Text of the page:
"The Better Arguments Project is a national civic initiative created to help bridge divides – not by papering over those divides but by helping people have Better Arguments. In this sense, arguments don’t have to drive us apart. Better Arguments can bring us together. In partnership with communities and advisers around the country, we have synthesized three dimensions and five principles of a Better Argument."
I participated in a Zoom webinar of theirs today. It was very nice, very well-attended. More on them shortly. Their "method" makes intuitive sense.

Goes to my interest in "Deliberation Science" and "#SciComm."
I was blessed to get to teach critical thinking and argument analysis at UNLV for a number of years as part of the evening adjunct faculty (I was a risk analyst in a credit card bank at the time). I would always posit a rhetorical question to my students “what if your logic, your facts, and your evidence are all rock-solid, but you fail to persuade others of your case? What have you truly accomplished?”

Notwithstanding that admonition, the overall thrust of my teaching (to the required text) was necessarily more like “OK, here’s how all this stuff works. Take it or leave it. I hope you take it to heart (persuasiveness), but it’s up to you.“

That does not suffice.
From "YouTube Bans Anti-Vax Videos"
…How do we live with social media without it destroying democracy, public discourse, and public health? I think banning demonstrable misinformation is a reasonable measure. But we can also have a conversation about how best to do this. Perhaps we need public independent panels, including experts, scholars, and public representatives, to make such decisions, with a relatively high bar for what counts as demonstrable misinformation. Decisions should be transparent and reviewable. There are things that we can collectively agree upon, and in specific cases we may need to limit the right not to disagree with reality, but to publicly spread that disagreement along with facts [sic] that are demonstrably wrong.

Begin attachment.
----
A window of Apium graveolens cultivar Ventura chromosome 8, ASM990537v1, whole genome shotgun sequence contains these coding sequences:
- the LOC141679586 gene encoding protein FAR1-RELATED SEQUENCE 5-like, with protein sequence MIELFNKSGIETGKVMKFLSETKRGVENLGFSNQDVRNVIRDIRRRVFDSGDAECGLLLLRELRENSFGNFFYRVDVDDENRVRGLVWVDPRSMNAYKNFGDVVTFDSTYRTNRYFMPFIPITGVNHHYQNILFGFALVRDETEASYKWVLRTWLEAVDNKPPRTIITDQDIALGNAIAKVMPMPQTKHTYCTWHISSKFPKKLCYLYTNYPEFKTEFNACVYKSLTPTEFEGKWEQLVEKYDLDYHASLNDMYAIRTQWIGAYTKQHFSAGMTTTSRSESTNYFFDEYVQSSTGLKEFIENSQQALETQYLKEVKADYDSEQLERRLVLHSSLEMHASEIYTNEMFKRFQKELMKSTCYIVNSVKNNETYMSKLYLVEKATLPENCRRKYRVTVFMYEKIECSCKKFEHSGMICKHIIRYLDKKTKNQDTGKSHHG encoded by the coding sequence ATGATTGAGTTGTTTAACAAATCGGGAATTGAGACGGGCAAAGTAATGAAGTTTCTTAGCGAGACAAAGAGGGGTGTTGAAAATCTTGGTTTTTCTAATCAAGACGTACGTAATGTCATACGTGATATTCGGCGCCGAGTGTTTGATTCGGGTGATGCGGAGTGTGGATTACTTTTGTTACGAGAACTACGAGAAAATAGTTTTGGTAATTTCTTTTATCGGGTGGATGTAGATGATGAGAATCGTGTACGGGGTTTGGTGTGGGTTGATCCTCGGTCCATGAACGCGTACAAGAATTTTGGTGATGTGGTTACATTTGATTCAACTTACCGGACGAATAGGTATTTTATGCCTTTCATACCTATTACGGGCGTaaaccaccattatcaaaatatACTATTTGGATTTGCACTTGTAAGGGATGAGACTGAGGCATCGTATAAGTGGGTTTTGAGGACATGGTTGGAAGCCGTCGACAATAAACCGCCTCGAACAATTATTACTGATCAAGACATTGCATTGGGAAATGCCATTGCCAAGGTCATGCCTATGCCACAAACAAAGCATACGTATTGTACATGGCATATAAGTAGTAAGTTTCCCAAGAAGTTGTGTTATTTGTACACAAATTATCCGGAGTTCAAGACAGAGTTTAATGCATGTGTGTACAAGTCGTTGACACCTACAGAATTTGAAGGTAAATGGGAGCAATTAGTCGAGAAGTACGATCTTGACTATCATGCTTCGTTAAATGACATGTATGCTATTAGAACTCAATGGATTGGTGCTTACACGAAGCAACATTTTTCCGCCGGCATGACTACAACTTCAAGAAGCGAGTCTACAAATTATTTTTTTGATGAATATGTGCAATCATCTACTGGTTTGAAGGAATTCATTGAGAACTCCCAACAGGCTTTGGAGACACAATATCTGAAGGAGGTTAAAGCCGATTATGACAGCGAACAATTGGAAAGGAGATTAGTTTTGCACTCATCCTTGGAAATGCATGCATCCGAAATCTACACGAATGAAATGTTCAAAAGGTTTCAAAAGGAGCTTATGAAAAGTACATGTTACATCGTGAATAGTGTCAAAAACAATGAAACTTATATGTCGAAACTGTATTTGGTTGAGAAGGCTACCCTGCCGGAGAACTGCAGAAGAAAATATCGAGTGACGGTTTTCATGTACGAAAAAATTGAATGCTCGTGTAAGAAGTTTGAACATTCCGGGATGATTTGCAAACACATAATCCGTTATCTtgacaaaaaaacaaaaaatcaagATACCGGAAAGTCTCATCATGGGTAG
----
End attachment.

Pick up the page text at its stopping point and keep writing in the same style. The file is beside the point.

It occurs to me—particularly in light of recent Afghan events—that more than half of the compelling authors I've cited here across the past month and a half are women. Scrolling back through the 500-some titles in my Kindle stash indicates a similar proportion long-term. Never really gave it any thought before. Cogency is cogency, period.

From Twitter messaging with one of my authors recently:
apropos of my [prior] post regarding “behavior genomics.“ I was just struck by how many of my many recent book readings are by women. More than half. I think sadly about the women and girls in Afghanistan now. The Taliban are shooting themselves in the ass. Women are every bit the cognitive equals of men. I would say to Afghan women “come here to the US, where you can get educated and contribute significantly.”

I take a back seat to no one when it comes to recognition of and support for womens' autonomy and equality. You can ask my scary smart wife of more than 40 years. 
Jus' sayin'